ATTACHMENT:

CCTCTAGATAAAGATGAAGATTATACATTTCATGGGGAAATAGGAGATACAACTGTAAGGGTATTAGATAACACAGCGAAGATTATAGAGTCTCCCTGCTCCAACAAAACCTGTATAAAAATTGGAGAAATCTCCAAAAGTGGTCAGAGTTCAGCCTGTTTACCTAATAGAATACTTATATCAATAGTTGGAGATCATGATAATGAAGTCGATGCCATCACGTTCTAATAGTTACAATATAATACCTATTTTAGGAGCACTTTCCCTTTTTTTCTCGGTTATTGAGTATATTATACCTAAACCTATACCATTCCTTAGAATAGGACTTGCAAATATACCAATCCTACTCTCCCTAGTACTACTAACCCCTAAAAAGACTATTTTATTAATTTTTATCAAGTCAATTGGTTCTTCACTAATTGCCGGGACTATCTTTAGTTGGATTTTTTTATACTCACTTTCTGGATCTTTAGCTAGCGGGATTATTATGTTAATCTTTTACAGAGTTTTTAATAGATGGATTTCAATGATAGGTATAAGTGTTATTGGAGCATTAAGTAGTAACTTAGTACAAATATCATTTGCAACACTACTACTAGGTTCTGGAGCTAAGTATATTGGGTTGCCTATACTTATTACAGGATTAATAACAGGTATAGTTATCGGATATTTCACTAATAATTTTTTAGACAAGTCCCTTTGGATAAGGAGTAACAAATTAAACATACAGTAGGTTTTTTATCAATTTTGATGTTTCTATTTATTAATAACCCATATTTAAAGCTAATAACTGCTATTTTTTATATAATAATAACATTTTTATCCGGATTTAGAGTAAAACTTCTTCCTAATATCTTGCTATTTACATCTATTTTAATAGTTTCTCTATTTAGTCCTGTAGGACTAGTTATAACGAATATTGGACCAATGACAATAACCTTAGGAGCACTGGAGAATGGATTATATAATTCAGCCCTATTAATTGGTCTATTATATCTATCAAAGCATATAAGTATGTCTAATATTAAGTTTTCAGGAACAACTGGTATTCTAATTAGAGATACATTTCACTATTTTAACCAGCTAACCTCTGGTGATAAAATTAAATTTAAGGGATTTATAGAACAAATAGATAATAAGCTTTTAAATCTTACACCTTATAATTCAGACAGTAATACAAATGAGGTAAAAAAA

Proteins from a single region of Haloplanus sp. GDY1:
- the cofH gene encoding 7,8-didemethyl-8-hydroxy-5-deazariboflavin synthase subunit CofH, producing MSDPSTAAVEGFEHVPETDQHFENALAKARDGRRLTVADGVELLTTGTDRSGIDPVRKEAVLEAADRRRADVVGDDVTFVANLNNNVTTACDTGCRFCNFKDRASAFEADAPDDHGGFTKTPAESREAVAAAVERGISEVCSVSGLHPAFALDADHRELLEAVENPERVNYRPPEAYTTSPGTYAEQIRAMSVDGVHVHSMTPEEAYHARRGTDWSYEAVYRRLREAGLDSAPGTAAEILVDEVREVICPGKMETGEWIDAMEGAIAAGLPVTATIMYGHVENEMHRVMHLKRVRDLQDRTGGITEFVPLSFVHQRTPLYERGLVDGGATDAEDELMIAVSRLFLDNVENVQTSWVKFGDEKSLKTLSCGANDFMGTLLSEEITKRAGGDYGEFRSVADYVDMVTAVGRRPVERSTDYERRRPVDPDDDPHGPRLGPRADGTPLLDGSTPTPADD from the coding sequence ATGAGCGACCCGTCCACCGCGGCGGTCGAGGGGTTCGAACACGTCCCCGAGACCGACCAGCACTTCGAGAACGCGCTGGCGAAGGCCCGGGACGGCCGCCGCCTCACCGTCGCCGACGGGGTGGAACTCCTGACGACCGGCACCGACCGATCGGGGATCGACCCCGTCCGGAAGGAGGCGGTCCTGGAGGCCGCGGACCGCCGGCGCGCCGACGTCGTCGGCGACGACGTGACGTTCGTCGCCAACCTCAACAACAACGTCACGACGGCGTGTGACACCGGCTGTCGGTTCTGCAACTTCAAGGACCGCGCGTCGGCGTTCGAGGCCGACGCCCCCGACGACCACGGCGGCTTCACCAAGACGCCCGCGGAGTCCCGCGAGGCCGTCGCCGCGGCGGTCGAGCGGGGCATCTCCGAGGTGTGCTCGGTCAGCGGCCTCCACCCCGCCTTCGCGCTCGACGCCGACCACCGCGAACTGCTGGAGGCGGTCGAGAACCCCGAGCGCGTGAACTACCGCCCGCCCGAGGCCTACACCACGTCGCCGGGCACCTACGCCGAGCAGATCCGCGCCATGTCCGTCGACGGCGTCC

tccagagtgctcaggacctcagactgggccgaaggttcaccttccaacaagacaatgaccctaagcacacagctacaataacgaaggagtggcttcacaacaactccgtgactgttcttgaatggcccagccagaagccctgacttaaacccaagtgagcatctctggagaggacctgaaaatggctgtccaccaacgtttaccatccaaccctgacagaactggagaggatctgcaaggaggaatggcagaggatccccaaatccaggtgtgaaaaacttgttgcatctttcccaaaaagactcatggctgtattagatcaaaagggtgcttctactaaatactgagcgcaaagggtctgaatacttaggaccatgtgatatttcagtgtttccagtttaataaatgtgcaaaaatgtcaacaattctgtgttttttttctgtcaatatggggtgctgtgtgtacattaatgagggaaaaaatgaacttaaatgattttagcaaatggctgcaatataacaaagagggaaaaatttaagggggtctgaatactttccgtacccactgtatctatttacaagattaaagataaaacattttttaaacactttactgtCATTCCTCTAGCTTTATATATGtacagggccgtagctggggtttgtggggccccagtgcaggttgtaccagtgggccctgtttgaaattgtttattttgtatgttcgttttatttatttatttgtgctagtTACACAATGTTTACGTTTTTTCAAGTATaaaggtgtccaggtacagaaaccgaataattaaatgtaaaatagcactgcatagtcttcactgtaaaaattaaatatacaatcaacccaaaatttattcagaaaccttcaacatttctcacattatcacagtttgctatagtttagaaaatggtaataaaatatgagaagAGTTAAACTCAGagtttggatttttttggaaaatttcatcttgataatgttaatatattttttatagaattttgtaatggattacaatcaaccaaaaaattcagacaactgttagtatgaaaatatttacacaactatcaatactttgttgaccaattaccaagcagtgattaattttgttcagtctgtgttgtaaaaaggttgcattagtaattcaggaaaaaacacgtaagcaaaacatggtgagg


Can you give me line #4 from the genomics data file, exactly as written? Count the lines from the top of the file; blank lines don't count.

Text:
tccagagtgctcaggacctcagactgggccgaaggttcaccttccaacaagacaatgaccctaagcacacagctacaataacgaaggagtggcttcacaacaactccgtgactgttcttgaatggcccagccagaagccctgacttaaacccaagtgagcatctctggagaggacctgaaaatggctgtccaccaacgtttaccatccaaccctgacagaactggagaggatctgcaaggaggaatggcagaggatccccaaatccaggtgtgaaaaacttgttgcatctttcccaaaaagactcatggctgtattagatcaaaagggtgcttctactaaatactgagcgcaaagggtctgaatacttaggaccatgtgatatttcagtgtttccagtttaataaatgtgcaaaaatgtcaacaattctgtgttttttttctgtcaatatggggtgctgtgtgtacattaatgagggaaaaaatgaacttaaatgattttagcaaatggctgcaatataacaaagagggaaaaatttaagggggtctgaatactttccgtacccactgtatctatttacaagattaaagataaaacattttttaaacactttactgtCATTCCTCTAGCTTTATATATGtacagggccgtagctggggtttgtggggccccagtgcaggttgtaccagtgggccctgtttgaaattgtttattttgtatgttcgttttatttatttatttgtgctagtTACACAATGTTTACGTTTTTTCAAGTATaaaggtgtccaggtacagaaaccgaataattaaatgtaaaatagcactgcatagtcttcactgtaaaaattaaatatacaatcaacccaaaatttattcagaaaccttcaacatttctcacattatcacagtttgctatagtttagaaaatggtaataaaatatgagaagAGTTAAACTCAGagtttggatttttttggaaaatttcatcttgataatgttaatatattttttatagaattttgtaatggattacaatcaaccaaaaaattcagacaactgttagtatgaaaatatttacacaactatcaatactttgttgaccaattaccaagcagtgattaattttgttcagtctgtgttgtaaaaaggttgcattagtaattcaggaaaaaacacgtaagcaaaacatggtgagg